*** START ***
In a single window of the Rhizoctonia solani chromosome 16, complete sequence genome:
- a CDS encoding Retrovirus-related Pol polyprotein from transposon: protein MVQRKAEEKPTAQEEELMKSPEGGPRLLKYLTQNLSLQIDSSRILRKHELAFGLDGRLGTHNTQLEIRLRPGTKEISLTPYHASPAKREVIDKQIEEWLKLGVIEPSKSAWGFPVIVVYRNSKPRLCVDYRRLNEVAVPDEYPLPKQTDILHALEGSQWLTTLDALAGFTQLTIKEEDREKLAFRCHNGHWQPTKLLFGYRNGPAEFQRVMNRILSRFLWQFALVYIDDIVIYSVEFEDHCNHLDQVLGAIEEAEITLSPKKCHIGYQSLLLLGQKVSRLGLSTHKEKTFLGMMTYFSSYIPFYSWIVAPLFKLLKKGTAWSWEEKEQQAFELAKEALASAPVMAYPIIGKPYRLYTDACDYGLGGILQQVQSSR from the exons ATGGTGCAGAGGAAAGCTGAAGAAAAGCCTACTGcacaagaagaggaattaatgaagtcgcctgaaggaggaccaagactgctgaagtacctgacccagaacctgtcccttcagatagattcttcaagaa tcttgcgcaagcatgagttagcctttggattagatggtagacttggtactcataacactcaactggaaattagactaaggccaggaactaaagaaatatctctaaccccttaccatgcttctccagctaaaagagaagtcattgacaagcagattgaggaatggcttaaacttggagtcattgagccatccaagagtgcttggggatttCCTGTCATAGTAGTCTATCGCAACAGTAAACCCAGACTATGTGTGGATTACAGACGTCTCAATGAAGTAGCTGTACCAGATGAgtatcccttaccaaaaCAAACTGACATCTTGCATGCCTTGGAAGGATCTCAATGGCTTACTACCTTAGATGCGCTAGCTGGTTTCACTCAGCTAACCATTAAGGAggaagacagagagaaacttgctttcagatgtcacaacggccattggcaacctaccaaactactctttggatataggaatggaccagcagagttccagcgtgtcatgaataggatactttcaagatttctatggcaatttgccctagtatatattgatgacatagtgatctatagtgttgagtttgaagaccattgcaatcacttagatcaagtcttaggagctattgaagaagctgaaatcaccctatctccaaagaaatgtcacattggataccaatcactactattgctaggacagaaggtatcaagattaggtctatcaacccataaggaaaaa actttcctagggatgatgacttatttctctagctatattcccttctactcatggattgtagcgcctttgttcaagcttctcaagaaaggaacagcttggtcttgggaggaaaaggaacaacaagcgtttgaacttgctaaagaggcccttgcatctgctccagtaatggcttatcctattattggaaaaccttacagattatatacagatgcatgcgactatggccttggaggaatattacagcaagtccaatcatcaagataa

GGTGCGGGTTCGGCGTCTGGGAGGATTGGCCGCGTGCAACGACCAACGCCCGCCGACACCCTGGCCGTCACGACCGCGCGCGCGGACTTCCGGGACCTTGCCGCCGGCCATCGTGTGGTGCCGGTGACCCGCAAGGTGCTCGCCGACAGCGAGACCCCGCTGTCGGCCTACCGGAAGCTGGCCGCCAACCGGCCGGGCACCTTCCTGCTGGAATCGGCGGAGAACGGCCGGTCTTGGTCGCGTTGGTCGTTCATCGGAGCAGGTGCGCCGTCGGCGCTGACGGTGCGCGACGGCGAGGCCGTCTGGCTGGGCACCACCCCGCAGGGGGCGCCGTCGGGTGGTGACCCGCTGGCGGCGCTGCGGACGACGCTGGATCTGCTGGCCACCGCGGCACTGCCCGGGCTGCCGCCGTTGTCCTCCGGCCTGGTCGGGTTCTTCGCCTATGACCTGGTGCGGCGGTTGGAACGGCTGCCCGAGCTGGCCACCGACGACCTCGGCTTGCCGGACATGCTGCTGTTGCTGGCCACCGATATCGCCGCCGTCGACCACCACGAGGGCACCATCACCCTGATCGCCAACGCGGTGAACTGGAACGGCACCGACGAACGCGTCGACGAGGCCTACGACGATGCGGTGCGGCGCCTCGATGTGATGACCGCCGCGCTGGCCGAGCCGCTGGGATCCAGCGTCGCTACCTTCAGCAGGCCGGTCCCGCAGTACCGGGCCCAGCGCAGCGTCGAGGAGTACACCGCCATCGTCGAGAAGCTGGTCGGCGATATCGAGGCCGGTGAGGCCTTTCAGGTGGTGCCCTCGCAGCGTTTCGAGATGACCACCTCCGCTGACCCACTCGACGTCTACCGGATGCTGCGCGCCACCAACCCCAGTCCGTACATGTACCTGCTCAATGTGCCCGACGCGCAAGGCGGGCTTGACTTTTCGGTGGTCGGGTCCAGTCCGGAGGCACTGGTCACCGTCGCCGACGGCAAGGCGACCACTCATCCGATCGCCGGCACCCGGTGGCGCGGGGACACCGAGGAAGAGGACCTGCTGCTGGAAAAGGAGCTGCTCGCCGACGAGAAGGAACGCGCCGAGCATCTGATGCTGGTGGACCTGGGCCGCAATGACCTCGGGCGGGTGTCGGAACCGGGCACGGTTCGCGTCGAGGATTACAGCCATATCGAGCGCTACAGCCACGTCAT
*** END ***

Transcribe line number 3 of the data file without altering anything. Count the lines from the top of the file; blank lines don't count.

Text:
GGTGCGGGTTCGGCGTCTGGGAGGATTGGCCGCGTGCAACGACCAACGCCCGCCGACACCCTGGCCGTCACGACCGCGCGCGCGGACTTCCGGGACCTTGCCGCCGGCCATCGTGTGGTGCCGGTGACCCGCAAGGTGCTCGCCGACAGCGAGACCCCGCTGTCGGCCTACCGGAAGCTGGCCGCCAACCGGCCGGGCACCTTCCTGCTGGAATCGGCGGAGAACGGCCGGTCTTGGTCGCGTTGGTCGTTCATCGGAGCAGGTGCGCCGTCGGCGCTGACGGTGCGCGACGGCGAGGCCGTCTGGCTGGGCACCACCCCGCAGGGGGCGCCGTCGGGTGGTGACCCGCTGGCGGCGCTGCGGACGACGCTGGATCTGCTGGCCACCGCGGCACTGCCCGGGCTGCCGCCGTTGTCCTCCGGCCTGGTCGGGTTCTTCGCCTATGACCTGGTGCGGCGGTTGGAACGGCTGCCCGAGCTGGCCACCGACGACCTCGGCTTGCCGGACATGCTGCTGTTGCTGGCCACCGATATCGCCGCCGTCGACCACCACGAGGGCACCATCACCCTGATCGCCAACGCGGTGAACTGGAACGGCACCGACGAACGCGTCGACGAGGCCTACGACGATGCGGTGCGGCGCCTCGATGTGATGACCGCCGCGCTGGCCGAGCCGCTGGGATCCAGCGTCGCTACCTTCAGCAGGCCGGTCCCGCAGTACCGGGCCCAGCGCAGCGTCGAGGAGTACACCGCCATCGTCGAGAAGCTGGTCGGCGATATCGAGGCCGGTGAGGCCTTTCAGGTGGTGCCCTCGCAGCGTTTCGAGATGACCACCTCCGCTGACCCACTCGACGTCTACCGGATGCTGCGCGCCACCAACCCCAGTCCGTACATGTACCTGCTCAATGTGCCCGACGCGCAAGGCGGGCTTGACTTTTCGGTGGTCGGGTCCAGTCCGGAGGCACTGGTCACCGTCGCCGACGGCAAGGCGACCACTCATCCGATCGCCGGCACCCGGTGGCGCGGGGACACCGAGGAAGAGGACCTGCTGCTGGAAAAGGAGCTGCTCGCCGACGAGAAGGAACGCGCCGAGCATCTGATGCTGGTGGACCTGGGCCGCAATGACCTCGGGCGGGTGTCGGAACCGGGCACGGTTCGCGTCGAGGATTACAGCCATATCGAGCGCTACAGCCACGTCAT